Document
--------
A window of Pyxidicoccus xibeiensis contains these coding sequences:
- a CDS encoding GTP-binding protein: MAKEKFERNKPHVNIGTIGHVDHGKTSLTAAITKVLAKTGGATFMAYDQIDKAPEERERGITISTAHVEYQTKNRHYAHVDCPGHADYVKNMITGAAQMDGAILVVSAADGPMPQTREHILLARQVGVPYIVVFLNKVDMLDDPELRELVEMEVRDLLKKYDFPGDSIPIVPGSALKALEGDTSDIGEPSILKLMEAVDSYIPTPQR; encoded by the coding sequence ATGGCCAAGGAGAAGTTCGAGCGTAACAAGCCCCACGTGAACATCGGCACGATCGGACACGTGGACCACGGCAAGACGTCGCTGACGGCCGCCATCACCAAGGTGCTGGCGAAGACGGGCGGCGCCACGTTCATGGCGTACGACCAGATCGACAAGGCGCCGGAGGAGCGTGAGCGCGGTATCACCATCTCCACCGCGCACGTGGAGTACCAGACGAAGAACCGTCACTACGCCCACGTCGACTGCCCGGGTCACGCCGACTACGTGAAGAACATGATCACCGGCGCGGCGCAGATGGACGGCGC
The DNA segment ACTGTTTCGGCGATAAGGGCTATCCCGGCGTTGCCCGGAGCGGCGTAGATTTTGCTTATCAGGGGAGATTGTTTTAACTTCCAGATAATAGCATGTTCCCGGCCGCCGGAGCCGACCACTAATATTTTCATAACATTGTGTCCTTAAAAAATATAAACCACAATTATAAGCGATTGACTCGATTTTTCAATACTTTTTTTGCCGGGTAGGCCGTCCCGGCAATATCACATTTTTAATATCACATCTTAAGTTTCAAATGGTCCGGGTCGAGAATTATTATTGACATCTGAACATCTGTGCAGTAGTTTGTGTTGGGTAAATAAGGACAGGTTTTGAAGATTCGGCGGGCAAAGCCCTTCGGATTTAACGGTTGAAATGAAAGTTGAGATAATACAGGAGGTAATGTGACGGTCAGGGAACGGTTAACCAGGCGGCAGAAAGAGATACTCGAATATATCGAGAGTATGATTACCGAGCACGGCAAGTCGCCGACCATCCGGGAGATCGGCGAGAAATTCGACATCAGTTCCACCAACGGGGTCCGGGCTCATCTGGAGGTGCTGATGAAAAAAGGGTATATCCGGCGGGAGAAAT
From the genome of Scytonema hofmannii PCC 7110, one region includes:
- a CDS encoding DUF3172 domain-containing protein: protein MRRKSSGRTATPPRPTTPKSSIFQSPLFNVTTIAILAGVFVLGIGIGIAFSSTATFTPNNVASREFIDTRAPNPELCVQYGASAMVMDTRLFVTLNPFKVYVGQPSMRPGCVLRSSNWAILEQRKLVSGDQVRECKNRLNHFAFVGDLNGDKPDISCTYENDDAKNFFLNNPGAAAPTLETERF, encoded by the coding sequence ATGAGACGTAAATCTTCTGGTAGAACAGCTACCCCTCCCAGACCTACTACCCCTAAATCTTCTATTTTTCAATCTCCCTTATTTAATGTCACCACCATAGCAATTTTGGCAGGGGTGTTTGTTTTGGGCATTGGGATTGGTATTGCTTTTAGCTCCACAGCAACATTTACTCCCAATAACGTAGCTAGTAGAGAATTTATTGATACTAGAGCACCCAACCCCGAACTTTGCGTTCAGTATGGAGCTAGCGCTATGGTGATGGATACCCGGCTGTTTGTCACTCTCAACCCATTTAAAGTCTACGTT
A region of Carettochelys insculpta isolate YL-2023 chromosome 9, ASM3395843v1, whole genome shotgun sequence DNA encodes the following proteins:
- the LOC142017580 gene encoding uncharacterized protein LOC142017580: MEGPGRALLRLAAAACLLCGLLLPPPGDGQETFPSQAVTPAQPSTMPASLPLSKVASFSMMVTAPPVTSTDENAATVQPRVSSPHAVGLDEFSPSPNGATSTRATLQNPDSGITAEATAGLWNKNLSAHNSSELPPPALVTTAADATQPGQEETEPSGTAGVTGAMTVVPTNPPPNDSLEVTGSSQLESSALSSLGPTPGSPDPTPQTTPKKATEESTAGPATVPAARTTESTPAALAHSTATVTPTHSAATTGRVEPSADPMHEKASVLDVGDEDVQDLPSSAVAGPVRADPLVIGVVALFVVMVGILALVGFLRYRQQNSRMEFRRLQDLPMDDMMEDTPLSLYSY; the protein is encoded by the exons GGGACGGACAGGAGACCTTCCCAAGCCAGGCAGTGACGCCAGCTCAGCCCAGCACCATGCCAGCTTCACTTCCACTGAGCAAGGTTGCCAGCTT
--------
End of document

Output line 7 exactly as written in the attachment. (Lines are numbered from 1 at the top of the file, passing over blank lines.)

- the LOC142017580 gene encoding uncharacterized protein LOC142017580: MEGPGRALLRLAAAACLLCGLLLPPPGDGQETFPSQAVTPAQPSTMPASLPLSKVASFSMMVTAPPVTSTDENAATVQPRVSSPHAVGLDEFSPSPNGATSTRATLQNPDSGITAEATAGLWNKNLSAHNSSELPPPALVTTAADATQPGQEETEPSGTAGVTGAMTVVPTNPPPNDSLEVTGSSQLESSALSSLGPTPGSPDPTPQTTPKKATEESTAGPATVPAARTTESTPAALAHSTATVTPTHSAATTGRVEPSADPMHEKASVLDVGDEDVQDLPSSAVAGPVRADPLVIGVVALFVVMVGILALVGFLRYRQQNSRMEFRRLQDLPMDDMMEDTPLSLYSY; the protein is encoded by the exons GGGACGGACAGGAGACCTTCCCAAGCCAGGCAGTGACGCCAGCTCAGCCCAGCACCATGCCAGCTTCACTTCCACTGAGCAAGGTTGCCAGCTT